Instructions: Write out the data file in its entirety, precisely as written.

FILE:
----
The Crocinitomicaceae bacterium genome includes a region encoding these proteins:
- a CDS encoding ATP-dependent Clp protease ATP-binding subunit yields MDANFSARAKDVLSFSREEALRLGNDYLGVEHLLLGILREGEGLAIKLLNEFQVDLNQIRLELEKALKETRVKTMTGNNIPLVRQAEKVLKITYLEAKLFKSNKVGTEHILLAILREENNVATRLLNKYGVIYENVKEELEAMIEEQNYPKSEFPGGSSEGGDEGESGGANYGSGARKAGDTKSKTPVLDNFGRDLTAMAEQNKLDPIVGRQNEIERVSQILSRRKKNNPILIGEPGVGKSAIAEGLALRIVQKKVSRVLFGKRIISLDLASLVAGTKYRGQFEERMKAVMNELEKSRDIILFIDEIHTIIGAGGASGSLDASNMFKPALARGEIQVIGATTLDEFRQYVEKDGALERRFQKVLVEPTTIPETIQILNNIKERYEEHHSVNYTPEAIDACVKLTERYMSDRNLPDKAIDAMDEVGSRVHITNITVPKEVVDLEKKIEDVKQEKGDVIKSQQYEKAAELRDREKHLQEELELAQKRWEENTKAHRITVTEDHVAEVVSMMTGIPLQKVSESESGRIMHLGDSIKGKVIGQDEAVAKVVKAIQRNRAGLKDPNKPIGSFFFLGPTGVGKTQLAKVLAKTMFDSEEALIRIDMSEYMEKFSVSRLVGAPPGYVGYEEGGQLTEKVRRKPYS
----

The Crocinitomicaceae bacterium genome includes a region encoding these proteins:
- a CDS encoding ATP-dependent Clp protease ATP-binding subunit yields MDANFSARAKDVLSFSREEALRLGNDYLGVEHLLLGILREGEGLAIKLLNEFQVDLNQIRLELEKALKETRVKTMTGNNIPLVRQAEKVLKITYLEAKLFKSNKVGTEHILLAILREENNVATRLLNKYGVIYENVKEELEAMIEEQNYPKSEFPGGSSEGGDEGESGGANYGSGARKAGDTKSKTPVLDNFGRDLTAMAEQNKLDPIVGRQNEIERVSQILSRRKKNNPILIGEPGVGKSAIAEGLALRIVQKKVSRVLFGKRIISLDLASLVAGTKYRGQFEERMKAVMNELEKSRDIILFIDEIHTIIGAGGASGSLDASNMFKPALARGEIQVIGATTLDEFRQYVEKDGALERRFQKVLVEPTTIPETIQILNNIKERYEEHHSVNYTPEAIDACVKLTERYMSDRNLPDKAIDAMDEVGSRVHITNITVPKEVVDLEKKIEDVKQEKGDVIKSQQYEKAAELRDREKHLQEELELAQKRWEENTKAHRITVTEDHVAEVVSMMTGIPLQKVSESESGRIMHLGDSIKGKVIGQDEAVAKVVKAIQRNRAGLKDPNKPIGSFFFLGPTGVGKTQLAKVLAKTMFDSEEALIRIDMSEYMEKFSVSRLVGAPPGYVGYEEGGQLTEKVRRKPYS